"One of the great things about horticulture and plant sciences in general is that you live and breathe your work all the time. To me, I don't see a separation between my working and personal lives - I'm just focused on the living world. I'm very fortunate that I don't find work a drudge and have been lucky to have always earned my living in this way."
Matthew's wife Serena and their youngest child Philip, who is still at school, revel in the beauty of the location. "They have a lot of local friends and a lot of their social lives revolve around people coming for a walk around the gardens," Matthew said. "The advantage of having people you know well over is that they feel free to express their opinions on things they would like to see here and offer feedback."
The family enjoys the character of the house. "It's got both an 18th century and a 19th century front, as it was built in two different phases. It has had four front doors and a peculiar architectural progression over the years and we have to accept it as it is as it's a protected structure," Matthew said. "The advantage of that is that it doesn't put pressure on you to change things - it's out of the question, which is not a problem for us."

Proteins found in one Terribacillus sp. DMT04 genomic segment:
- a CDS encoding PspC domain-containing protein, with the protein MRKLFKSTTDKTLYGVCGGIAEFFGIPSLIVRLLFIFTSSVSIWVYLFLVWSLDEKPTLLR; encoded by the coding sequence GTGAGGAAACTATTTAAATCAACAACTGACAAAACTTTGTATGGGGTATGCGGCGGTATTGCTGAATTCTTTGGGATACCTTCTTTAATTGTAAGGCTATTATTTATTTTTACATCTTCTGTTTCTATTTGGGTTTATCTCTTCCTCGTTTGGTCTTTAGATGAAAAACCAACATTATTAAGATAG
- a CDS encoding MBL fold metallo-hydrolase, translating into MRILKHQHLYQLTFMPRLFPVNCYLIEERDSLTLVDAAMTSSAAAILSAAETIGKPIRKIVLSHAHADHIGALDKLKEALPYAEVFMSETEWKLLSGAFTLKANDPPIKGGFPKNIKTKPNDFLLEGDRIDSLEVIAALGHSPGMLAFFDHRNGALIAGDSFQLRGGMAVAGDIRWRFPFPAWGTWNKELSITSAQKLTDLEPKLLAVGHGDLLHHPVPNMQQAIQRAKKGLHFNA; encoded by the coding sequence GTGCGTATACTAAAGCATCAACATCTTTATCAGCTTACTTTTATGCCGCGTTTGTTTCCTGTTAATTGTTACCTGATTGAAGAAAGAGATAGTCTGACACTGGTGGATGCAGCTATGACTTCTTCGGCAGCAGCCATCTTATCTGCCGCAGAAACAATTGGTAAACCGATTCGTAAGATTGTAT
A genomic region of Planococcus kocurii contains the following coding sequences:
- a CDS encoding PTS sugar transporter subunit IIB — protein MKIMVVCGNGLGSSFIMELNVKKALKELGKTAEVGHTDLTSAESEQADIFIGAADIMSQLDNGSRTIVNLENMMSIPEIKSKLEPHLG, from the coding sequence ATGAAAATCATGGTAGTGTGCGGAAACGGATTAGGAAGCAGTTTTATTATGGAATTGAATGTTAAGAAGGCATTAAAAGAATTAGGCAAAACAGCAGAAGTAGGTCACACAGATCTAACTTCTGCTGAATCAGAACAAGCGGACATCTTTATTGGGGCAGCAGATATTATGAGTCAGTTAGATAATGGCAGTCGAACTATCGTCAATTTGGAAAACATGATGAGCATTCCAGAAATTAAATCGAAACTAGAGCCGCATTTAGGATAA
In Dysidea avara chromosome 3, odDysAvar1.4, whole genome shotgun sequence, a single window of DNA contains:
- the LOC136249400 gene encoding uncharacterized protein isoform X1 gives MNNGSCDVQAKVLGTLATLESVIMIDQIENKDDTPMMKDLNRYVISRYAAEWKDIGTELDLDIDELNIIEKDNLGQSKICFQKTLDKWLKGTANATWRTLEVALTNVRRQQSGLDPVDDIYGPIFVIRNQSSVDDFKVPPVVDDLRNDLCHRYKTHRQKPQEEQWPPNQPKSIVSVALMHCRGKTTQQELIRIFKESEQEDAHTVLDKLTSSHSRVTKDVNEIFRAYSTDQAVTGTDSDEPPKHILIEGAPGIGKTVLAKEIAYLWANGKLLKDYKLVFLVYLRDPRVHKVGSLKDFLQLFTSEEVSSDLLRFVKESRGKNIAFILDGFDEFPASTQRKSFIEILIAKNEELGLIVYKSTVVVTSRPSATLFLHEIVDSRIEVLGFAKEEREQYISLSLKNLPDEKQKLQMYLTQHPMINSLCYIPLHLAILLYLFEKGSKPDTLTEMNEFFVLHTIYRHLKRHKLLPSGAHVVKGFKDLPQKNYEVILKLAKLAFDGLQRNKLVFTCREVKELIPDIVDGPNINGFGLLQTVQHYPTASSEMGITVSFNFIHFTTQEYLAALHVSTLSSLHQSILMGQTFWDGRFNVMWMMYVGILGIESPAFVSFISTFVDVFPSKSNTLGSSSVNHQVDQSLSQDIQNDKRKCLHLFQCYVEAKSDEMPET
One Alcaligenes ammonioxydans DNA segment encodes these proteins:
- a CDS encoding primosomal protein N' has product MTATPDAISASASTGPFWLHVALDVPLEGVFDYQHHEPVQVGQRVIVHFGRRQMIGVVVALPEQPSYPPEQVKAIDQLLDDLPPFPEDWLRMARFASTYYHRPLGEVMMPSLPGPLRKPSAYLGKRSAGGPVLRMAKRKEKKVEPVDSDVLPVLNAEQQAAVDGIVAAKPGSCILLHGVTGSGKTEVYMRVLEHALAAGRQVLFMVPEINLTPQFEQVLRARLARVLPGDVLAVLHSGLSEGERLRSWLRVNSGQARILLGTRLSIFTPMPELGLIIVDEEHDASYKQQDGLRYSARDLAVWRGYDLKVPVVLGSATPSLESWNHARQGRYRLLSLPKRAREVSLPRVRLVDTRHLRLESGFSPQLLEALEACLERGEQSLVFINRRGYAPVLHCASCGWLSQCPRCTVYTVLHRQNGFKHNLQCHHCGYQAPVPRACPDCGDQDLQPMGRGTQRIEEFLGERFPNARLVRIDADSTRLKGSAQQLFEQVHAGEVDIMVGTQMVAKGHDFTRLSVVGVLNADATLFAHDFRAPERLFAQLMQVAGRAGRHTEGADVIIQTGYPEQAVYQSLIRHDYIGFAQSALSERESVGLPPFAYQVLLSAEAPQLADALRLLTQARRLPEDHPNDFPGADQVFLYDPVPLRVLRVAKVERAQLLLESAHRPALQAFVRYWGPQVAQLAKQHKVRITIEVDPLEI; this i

A strong sense of history is evident in the house. "One of the former directors of the gardens, Frederick Moore, was born here, and his father, David Moore, died in the house. It's got a real sense of family and continuity, and it's a very happy house," Matthew added.
Another benefit is that, after 14 years of commuting, Matthew no longer has that daily grind. "I have an arduous trek of 100 paces to work. I literally walk through the garden," he laughed. Matthew and his family have their own home in Greystones, Co Wicklow, but when the time comes to leave the house in the National Botanic Gardens, they plan to base themselves nearby.
"On retirement, we hope to continue living in the area," he said. "We have a very strong attachment to it. It's a remarkably green part of the city."